More than 70 years after the end of World War II, the war effort’s working women finally have a national day of recognition.

Per a Senate resolution, March 21, 2017 has been designated National Rosie the Riveter Day in a “collective national effort to raise awareness of the 16,000,000 women who worked during World War II.” 

These aforementioned women, dubbed “Rosies” after the iconic Rosie the Riveter poster campaign used to recruit women into the wartime work force, filled gaps in the labor force left by men who had gone off to fight. These women did everything from producing planes and munitions, as well as other equipment that proved vital to the war effort, to serving on ration boards, volunteering for the American Red Cross and driving trucks.

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A World War II color poster depicting ‘Rosie the Riveter’ encourages American women to show their strength and go to work for the war effort.

During the war THAT SHOULD BE CAPPED?, the number of women working outside of the home increased dramatically. In 1940, women made up just 27 percent of the U.S. workforce. By 1945, that number had jumped to 37 percent. 

“The work that the women did during the war is totally forgotten, and it shouldn’t be,” Phyllis Gould, 95, who worked as a Navy-certified welder in shipyards during the war years, told Reuters. A small group of Rosies have been pushing for official recognition over the last few years.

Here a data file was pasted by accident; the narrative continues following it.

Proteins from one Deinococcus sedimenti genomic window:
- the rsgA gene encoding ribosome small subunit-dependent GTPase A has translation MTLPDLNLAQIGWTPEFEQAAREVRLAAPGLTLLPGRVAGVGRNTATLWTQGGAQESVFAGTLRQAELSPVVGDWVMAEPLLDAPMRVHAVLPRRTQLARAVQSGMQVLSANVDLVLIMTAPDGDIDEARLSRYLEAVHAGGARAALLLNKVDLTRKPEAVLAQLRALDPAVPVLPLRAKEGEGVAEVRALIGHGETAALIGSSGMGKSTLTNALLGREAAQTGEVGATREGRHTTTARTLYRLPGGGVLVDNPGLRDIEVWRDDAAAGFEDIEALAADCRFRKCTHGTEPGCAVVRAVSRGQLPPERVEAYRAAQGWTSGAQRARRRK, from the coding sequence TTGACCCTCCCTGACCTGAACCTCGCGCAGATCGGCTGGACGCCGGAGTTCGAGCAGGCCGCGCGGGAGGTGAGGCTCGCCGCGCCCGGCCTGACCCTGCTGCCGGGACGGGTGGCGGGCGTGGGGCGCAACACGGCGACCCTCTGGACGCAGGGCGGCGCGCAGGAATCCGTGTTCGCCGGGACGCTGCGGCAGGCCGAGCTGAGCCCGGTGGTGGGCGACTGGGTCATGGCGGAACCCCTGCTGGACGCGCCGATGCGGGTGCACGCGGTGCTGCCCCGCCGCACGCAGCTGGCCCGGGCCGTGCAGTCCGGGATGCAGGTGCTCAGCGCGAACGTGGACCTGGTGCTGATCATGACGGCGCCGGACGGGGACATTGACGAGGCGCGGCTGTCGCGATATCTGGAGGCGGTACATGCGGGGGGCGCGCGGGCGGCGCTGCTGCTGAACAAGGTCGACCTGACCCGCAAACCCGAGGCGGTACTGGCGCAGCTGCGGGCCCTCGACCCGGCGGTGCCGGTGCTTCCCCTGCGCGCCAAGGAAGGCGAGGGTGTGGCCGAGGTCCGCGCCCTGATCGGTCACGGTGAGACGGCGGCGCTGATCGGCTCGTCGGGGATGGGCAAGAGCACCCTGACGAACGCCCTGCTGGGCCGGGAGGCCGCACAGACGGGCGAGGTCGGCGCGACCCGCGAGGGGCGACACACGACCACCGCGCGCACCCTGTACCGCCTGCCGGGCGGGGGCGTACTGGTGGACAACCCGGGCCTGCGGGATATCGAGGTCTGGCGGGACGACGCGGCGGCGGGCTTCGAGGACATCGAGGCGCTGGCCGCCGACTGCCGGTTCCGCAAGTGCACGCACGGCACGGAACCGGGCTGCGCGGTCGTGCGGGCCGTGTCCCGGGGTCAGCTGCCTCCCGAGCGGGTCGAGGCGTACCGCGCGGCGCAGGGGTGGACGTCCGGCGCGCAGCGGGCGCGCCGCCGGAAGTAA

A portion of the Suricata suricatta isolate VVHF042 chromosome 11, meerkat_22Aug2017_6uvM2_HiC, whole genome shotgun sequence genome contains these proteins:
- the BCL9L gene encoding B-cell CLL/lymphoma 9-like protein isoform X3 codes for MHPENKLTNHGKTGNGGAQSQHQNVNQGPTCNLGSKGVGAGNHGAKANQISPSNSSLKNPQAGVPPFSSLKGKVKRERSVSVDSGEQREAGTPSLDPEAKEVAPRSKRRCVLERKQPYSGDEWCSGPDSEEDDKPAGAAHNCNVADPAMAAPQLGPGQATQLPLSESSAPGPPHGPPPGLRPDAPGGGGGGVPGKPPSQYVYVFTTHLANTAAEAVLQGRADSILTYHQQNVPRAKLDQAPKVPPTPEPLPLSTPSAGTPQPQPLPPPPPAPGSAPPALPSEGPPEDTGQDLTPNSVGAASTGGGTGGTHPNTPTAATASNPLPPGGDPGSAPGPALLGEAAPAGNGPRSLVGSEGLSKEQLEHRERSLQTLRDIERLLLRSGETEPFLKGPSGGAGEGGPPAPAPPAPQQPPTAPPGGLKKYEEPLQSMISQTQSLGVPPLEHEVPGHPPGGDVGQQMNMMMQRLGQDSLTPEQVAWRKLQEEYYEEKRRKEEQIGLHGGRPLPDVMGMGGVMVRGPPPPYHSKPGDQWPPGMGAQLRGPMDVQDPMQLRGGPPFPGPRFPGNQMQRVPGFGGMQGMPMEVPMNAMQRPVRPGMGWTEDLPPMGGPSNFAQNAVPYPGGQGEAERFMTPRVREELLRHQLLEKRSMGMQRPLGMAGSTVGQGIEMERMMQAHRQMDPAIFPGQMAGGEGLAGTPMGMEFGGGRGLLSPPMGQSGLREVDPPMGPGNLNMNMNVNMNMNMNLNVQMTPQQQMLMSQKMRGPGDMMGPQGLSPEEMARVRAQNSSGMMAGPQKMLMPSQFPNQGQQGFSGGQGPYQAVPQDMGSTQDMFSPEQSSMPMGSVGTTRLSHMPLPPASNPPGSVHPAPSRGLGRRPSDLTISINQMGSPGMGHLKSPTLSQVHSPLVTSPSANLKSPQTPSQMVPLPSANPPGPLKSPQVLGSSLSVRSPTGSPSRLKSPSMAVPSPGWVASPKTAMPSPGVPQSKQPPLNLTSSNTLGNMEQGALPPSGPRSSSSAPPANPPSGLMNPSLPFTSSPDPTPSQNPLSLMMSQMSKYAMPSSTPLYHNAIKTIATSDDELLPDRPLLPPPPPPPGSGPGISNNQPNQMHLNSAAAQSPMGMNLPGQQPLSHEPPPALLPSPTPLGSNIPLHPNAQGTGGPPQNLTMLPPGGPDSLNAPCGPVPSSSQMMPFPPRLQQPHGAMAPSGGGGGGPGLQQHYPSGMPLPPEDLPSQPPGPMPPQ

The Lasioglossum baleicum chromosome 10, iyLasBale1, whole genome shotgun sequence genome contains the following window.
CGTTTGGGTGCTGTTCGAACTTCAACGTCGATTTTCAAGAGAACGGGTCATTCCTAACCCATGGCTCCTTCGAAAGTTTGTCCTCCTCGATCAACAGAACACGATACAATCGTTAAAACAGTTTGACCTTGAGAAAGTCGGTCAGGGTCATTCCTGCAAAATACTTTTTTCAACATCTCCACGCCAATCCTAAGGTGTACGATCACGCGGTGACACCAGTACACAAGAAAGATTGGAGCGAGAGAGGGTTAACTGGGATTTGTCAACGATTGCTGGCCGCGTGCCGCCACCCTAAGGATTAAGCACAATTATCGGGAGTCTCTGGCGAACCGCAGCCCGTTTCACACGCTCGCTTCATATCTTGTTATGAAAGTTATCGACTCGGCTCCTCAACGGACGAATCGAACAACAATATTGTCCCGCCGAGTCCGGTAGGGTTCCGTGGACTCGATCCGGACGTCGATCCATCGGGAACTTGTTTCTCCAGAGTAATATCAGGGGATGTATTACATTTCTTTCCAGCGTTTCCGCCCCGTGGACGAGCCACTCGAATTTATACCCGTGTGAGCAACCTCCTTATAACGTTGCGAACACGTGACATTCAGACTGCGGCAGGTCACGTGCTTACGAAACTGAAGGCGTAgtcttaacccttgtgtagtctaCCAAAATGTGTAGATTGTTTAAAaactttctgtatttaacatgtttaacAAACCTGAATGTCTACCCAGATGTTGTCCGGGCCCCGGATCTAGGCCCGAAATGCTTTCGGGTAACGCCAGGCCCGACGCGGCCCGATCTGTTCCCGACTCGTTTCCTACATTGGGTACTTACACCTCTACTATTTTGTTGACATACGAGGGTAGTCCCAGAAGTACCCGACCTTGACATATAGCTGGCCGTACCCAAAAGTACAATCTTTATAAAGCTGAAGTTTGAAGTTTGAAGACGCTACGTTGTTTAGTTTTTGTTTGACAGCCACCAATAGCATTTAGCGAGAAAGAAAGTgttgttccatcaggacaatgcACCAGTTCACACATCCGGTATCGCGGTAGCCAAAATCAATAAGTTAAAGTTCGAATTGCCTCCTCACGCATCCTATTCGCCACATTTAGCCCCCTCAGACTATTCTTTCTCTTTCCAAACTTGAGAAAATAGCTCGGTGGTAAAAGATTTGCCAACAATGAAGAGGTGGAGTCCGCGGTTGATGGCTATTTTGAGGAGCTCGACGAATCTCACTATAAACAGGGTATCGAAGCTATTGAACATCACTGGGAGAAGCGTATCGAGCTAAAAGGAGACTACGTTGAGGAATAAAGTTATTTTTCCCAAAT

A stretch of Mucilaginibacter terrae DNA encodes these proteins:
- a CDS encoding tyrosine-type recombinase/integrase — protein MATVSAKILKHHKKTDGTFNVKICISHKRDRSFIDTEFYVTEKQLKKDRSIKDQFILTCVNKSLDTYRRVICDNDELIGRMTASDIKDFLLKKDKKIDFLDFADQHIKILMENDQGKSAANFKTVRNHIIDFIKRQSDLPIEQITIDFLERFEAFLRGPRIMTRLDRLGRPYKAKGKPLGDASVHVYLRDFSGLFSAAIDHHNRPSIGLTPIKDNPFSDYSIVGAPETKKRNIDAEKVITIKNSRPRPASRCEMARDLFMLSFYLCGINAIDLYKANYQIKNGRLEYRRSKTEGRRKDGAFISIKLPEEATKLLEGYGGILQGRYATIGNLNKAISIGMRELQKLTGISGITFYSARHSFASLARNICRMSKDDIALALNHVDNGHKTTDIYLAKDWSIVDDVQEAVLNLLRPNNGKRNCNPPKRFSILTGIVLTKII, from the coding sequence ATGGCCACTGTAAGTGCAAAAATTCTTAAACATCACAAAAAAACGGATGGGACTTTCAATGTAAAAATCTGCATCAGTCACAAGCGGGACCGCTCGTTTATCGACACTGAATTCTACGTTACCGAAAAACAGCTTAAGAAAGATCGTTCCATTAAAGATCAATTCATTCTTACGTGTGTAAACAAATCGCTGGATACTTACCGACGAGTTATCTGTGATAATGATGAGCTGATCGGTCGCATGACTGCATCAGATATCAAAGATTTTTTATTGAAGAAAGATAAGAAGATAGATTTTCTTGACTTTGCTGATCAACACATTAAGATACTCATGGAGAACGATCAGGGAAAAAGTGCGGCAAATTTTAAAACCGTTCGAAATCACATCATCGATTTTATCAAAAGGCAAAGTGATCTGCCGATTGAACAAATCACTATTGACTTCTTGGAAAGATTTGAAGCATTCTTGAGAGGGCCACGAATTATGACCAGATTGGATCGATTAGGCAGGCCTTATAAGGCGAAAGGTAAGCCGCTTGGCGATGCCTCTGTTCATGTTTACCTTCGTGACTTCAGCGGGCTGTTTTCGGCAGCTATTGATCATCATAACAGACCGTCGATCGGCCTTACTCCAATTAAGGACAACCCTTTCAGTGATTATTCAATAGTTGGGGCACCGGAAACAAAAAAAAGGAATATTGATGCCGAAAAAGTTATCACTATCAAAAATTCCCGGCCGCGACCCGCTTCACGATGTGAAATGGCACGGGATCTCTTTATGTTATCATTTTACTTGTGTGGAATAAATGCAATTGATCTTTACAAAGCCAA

The Senate resolution, sponsored by Sen. Bob Casey (D-PA), Sen. Johnny Isakson (R-GA), Sen. Shelley Moore Capito (R-WV), Sen Chris Coons (D-DE), Sen. Jeanne Shaheen (D-NH), Sen. Dianne Feinstein (D-CA), and Sen. Joe Manchin (D-WV), formally “acknowledges the important role played by women during World War II.”

According to Reuters, the surviving Rosies will be celebrated today during an event at the Rosie the Riveter WWII Home Front National Historical Park in Richmond, Calif.

Scroll below for a few WWII-era photos of real-life Rosies.  

Lambert via Getty Images

One of the female machinists, who are all known as ‘Rosie the Riveter’, working in a cylinder at an arms manufacturing plant during World War II, early-to-mid 1940s.

Handout . / Reuters

Evelyn T. Gray, Riveter, and Pearlyne Smiley, Bucker, complete a job on the center section of a bomber in this undated handout photo.

Harold M. Lambert via Getty Images

One of the female machinists, who are all known as ‘Rosie the Riveter’, working in a cylinder at an arms manufacturing plant during World War II, early-to-mid 1940s.

Harold M. Lambert via Getty Images

One American female worker drives rivets into an aircraft while another sits in the cockpit on the US home front during World War II.

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